Auto drone swarm flight control system developed

Integrating a level of automation to control up to 10 drones from a single ground station was the goal of researchers at the UC3M’s Robotics Lab. The project involves an operator designating missions to be undertaken and a system automatically converts the mission into a set of routes each drone follows. The project involves communication using 5G networks and computer security. The initial strategy for planning routes and preventing collisions for drone swarms in 3D environments was published in the Sensors journal.

Researchers designed a 3D model that simulates an urban environment, establishing take off and landing zones. A planning algorithm was used to calculate optimal, fluid routes for a set of drones. Finally, flights at different altitudes, distance control, etc. were implemented to obtain a strategy for avoiding collisions.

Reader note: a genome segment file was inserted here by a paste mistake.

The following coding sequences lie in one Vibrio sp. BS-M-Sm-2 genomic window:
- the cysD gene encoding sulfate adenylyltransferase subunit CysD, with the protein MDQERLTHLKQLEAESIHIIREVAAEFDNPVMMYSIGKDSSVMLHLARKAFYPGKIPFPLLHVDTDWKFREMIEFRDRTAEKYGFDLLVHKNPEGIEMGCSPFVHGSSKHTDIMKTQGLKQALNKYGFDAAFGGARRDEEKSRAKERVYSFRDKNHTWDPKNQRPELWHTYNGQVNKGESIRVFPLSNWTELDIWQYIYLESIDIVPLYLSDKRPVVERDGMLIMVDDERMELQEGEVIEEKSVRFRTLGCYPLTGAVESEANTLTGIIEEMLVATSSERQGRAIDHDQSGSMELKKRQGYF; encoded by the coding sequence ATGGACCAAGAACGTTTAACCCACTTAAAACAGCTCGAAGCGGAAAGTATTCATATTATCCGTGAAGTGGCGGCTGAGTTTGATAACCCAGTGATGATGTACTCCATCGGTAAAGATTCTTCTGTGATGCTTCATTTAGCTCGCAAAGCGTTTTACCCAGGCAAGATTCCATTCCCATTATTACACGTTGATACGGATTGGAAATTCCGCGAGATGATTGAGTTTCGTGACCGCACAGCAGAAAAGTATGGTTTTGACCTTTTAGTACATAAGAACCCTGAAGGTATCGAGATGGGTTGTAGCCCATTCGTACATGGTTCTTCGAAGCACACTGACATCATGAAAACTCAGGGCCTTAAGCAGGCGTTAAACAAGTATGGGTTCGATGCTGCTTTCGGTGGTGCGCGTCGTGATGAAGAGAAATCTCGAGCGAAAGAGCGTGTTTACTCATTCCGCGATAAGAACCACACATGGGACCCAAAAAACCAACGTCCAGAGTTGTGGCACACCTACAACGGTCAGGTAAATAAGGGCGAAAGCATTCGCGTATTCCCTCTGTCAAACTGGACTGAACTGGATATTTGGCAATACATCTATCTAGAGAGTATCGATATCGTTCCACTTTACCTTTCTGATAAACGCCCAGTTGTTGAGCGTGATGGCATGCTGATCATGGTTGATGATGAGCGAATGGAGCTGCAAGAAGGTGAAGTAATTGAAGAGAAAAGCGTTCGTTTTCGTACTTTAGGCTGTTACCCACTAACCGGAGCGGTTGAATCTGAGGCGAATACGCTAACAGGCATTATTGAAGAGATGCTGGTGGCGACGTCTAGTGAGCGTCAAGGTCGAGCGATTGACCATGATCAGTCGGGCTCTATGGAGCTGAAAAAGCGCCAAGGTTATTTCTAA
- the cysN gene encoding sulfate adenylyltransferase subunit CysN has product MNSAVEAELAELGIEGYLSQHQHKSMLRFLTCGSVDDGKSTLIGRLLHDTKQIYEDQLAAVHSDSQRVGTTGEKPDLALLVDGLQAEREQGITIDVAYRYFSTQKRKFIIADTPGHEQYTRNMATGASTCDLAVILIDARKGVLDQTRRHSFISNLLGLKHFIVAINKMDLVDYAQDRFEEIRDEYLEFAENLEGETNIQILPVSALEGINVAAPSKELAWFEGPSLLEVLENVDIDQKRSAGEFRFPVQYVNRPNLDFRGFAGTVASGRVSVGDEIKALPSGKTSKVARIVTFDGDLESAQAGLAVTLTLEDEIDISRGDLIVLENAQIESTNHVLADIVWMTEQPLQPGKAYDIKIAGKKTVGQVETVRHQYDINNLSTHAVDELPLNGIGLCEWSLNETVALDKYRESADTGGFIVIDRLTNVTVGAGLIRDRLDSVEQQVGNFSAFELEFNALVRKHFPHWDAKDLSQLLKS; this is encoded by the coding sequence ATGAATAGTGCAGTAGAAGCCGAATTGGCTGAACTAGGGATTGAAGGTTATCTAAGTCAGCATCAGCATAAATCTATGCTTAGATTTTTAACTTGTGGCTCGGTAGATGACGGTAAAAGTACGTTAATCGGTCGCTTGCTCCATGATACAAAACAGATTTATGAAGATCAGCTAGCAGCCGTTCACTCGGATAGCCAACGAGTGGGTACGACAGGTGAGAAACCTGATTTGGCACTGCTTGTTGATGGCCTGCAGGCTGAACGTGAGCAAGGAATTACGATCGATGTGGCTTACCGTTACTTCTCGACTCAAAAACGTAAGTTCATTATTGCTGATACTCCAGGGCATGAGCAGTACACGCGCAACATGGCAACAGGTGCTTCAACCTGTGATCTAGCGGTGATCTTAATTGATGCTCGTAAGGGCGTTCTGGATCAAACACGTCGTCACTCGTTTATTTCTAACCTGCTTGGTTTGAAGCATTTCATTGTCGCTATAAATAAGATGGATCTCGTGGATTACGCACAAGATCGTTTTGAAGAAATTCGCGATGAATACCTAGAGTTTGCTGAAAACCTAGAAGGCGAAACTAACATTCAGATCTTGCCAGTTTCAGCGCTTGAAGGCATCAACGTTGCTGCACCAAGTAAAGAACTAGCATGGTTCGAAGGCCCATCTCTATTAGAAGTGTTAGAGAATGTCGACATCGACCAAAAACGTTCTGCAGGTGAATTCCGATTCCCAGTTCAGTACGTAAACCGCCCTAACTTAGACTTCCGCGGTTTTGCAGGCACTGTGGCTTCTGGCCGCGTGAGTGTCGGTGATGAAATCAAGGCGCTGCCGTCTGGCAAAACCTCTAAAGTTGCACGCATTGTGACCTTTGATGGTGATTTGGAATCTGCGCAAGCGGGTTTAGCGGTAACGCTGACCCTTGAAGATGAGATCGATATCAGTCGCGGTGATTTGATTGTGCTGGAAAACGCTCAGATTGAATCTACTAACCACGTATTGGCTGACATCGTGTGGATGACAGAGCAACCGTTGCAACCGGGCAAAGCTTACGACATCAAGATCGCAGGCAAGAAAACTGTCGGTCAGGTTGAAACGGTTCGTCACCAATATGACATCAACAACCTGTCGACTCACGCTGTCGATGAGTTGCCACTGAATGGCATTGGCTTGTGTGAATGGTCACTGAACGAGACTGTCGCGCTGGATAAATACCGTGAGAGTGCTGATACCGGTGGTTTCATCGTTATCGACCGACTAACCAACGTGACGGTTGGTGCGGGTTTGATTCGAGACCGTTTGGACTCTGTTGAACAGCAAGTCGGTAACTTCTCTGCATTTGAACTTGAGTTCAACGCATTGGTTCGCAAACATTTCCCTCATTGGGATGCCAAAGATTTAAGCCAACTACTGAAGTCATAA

Like an Air Traffic Management system used to manage commercial aircraft traffic, developing an Unmanned Traffic Management (UTM) system allows drones to share airspace with other drones and aircraft.

Applications include delivering and transporting goods, monitoring, and accessing places that are difficult to reach in emergency situations. By 2035 there will be approximately 400,000 drones flying within Europe, so the biggest challenge will be safely managing drone traffic in cities and other areas with high levels of congestion. For more information: Website for the LABYRINTH project:

Original Release: Eureka Alert

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